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John Merwin lives in Vermont, where, when he's not tying flies, building lures, or digging up worms with his backhoe, he writes the monthly Fishing Column for Field & Stream magazine.

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December 18, 2008

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Cermele: Are You Pro to the Bone?

You would think the ability to clean fish comes with the territory of knowing how to catch them. I pride myself on doing it well, as nothing burns me more than killing a fish, then butchering the meat into an unappetizing  pile of mush. I can think of many situations where good anglers have passed me the knife, or subtly asked if I'd be cool with cleaning the fish. For the most part, these guys are catch-and-release anglers who keep only occasionally, but I've also had some casual, non-hardcore anglers hook a fish on my boat and ask if I'd clean it before the net even hit the water. The thoughts of doing it themselves was mortifying.

All that said, you might think a DVD devoted entirely to fish-cleaning seems a bit much. That's what I thought, too, when I got a copy of Minnesota guide Steve Scepaniak's "Fish Cleaning Made Easy!" But after watching it (all of it, I was enthralled, frankly) I've decided it is probably one of the most informative fishing videos I've ever watched, partially because it's very clear and well put together, and partially because I'd rather have more anglers know how not to waste fish they kill than how to actually catch them.

Steve shows you how to clean, skin, scale, fillet, and bone 9 species, including perch, crappie, trout, and catfish. He even details removing pesky Y bones from pike. Mixed in with all is a great knife-sharpening bit and tips on keeping your catch fresh on the water.

A lot of this stuff seems like a no-brainer, but I promise you'll learn something, whether you've been cleaning fish for years or never tried it. There's not one of us out there that hasn't messed up dinner with a bad cut, gut, or skin job. Tell me about your worst fillet table massacre. If it's brutal enough, maybe I'll send you a copy.



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I can't say that I have ever truly "butchered" a fish. I don't keep any fish to large to eat whole. This includes catfish, bream, and bass. Their are three reasons for this. 1) It's much easier to clean fish for frying whole, 2)the flavor in smaller fish is just better, and finally 3)you waste much less meat, particularly if you know how to eat around the bones.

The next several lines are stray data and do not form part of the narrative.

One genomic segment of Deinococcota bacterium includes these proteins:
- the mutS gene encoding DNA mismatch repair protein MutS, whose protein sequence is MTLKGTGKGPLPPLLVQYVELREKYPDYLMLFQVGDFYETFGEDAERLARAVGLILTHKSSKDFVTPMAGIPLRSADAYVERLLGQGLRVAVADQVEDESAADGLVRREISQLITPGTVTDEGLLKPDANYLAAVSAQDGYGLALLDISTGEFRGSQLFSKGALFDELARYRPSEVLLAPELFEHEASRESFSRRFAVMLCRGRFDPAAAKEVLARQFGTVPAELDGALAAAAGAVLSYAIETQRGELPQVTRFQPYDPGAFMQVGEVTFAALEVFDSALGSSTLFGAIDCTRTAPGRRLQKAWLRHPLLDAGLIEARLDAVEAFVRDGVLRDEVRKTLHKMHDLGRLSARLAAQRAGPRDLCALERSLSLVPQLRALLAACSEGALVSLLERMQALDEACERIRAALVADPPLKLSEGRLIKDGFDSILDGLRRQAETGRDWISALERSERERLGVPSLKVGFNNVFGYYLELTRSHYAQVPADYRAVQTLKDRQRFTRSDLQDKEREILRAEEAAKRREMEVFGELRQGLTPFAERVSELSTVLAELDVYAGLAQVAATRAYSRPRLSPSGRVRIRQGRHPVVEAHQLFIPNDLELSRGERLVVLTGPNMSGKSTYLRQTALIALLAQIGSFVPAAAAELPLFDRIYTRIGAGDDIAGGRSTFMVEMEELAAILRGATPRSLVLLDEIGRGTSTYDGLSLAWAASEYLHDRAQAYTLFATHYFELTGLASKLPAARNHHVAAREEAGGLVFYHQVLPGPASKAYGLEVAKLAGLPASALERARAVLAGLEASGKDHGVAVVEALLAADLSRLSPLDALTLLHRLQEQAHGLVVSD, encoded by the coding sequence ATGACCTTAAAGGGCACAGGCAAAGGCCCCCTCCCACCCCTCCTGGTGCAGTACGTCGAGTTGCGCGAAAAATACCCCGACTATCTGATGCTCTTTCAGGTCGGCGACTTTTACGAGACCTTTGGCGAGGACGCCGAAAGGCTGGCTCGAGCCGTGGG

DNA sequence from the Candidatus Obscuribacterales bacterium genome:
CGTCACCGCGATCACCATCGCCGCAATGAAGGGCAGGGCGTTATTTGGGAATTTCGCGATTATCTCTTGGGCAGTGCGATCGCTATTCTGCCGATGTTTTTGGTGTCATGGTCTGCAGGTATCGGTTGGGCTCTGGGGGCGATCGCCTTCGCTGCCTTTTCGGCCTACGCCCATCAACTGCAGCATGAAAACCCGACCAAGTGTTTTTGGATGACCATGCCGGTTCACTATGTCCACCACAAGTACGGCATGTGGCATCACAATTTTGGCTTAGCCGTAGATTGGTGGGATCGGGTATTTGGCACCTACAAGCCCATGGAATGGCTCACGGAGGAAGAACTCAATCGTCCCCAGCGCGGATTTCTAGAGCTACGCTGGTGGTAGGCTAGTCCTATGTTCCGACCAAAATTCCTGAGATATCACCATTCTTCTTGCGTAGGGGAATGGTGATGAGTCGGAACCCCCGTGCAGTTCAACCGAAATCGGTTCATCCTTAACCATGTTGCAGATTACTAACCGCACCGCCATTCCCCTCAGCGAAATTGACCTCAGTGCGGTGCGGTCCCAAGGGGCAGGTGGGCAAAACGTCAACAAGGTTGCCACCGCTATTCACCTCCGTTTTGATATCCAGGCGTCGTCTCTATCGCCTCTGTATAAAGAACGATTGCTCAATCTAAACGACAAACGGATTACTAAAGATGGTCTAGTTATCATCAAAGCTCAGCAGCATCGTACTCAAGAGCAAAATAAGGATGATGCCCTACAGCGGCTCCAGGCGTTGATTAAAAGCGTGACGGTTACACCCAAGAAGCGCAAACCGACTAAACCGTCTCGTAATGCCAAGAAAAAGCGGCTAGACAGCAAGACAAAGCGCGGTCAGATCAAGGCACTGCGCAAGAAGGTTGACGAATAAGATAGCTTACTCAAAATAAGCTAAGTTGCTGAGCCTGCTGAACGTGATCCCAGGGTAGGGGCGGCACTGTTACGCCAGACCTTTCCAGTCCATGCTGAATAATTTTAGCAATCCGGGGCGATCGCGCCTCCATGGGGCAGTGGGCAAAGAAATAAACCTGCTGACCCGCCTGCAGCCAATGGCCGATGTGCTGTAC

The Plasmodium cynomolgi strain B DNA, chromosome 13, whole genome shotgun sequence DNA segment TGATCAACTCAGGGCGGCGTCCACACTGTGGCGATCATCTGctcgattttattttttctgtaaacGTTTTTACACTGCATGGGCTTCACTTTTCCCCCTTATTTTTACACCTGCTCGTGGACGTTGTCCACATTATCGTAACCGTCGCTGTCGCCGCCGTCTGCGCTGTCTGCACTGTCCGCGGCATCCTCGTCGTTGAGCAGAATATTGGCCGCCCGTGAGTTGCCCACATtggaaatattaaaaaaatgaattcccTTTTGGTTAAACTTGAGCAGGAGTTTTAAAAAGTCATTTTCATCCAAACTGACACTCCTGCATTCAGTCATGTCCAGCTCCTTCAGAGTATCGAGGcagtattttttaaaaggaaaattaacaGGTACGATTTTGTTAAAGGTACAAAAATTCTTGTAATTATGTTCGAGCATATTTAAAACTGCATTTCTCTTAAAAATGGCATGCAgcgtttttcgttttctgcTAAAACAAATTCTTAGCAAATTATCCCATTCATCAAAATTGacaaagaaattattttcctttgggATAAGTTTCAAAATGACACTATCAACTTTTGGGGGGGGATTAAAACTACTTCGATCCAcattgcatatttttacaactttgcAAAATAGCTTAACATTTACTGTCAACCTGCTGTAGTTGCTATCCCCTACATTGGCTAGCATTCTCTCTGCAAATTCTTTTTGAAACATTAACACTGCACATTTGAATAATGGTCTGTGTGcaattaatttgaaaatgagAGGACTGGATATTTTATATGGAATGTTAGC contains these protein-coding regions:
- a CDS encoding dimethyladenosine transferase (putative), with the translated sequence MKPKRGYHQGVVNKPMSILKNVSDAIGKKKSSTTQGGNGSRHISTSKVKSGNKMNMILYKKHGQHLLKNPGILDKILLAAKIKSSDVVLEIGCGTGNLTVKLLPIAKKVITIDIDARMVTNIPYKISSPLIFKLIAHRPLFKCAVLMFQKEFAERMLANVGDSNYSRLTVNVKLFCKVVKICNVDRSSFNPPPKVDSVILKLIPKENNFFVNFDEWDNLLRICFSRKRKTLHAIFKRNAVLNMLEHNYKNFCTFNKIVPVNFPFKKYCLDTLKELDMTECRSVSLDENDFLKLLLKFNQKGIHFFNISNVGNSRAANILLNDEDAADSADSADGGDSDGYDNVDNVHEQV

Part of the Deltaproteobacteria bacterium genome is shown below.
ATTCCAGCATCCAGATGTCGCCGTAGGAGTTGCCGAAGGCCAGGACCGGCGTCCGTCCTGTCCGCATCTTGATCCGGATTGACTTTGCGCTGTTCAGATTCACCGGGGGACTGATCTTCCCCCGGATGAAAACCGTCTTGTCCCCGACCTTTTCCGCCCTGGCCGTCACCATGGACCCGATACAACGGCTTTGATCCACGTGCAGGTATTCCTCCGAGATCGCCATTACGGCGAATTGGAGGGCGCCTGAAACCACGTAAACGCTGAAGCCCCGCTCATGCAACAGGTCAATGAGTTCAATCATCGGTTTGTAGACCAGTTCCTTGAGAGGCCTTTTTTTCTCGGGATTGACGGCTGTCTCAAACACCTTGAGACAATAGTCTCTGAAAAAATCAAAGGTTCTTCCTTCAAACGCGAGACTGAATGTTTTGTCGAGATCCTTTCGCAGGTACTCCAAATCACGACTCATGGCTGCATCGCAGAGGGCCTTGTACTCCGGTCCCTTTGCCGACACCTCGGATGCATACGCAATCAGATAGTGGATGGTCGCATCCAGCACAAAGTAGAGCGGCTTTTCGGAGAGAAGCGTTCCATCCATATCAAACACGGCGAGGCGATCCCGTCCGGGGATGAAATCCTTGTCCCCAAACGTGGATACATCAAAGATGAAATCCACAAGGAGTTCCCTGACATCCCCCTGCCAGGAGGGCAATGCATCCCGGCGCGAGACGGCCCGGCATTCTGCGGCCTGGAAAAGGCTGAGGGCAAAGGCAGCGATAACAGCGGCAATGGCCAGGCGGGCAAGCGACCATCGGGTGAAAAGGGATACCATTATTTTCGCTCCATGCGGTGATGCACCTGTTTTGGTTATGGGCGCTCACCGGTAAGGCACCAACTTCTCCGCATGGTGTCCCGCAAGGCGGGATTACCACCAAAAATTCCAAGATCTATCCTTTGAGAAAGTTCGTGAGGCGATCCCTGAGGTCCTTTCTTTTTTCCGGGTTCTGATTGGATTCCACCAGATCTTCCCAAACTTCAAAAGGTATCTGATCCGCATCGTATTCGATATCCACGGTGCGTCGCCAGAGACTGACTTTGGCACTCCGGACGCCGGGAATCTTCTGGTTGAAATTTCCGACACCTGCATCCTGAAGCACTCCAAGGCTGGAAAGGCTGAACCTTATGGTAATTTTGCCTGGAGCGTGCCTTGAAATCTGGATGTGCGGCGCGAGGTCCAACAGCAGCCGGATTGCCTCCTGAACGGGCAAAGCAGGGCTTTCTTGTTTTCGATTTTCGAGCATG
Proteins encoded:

I found your comments about people who don't normally fish quite interesting. When people who aren't used to it, see blood and guts, they flip. I think this illustrates perfectly a major issue in America. People today have become so far removed from death, that they tend to not fully comprehend what a gift life itself is. I have found that most hunters and fisherman have a much greater appreciation for life than those who don't hunt and fish. I feel that we would see a drop in suicide and murder rate if more people would hunt and fish.

Maybe I'm wrong, but I've got a day off since I'm exempt from semester exams!


Worst fish-cleaning experience? Easy.

As the sole 12-year old in camp, I was charged with the responsibility of cleaning the entire Trout Opening Day catch for the 15 or so attendees. In PA, the traditional opener is the third Saturday in April. The water source available was a spring creek in Bald Eagle State Forest, situated in the northcentral portion of the state.

After the third fish, I couldn't feel my hands. After the tenth, they started refusing to take orders. 28 rainbows later, the springhouse looked like outtakes from an episode of "Iron Chef." And the best part? I got to do it all over again the next day.

Those stripes are earned the hard way, kids...

Jim in Mo

I began trout fishing at Bennet Springs St. Pk. in So Mo in the 80's. The first two years we always cooked them whole but I then decided we'd fillet them and I'd show the boys how, it looked simple. I laid our days catch of 9 fish on a large cutting board on top a table at streams edge. My first cut down the side left to much meat, I flipped the side down and proceeded to remove flesh from skin. I sliced thru the skin twice so I changed my blade angle. That was fine but I began putting too much pressure with my knuckles on the cutting board and when I got to the edge of the board it flipped over and all 9 fish went back into the stream.
The ole man didn't look to smart that day.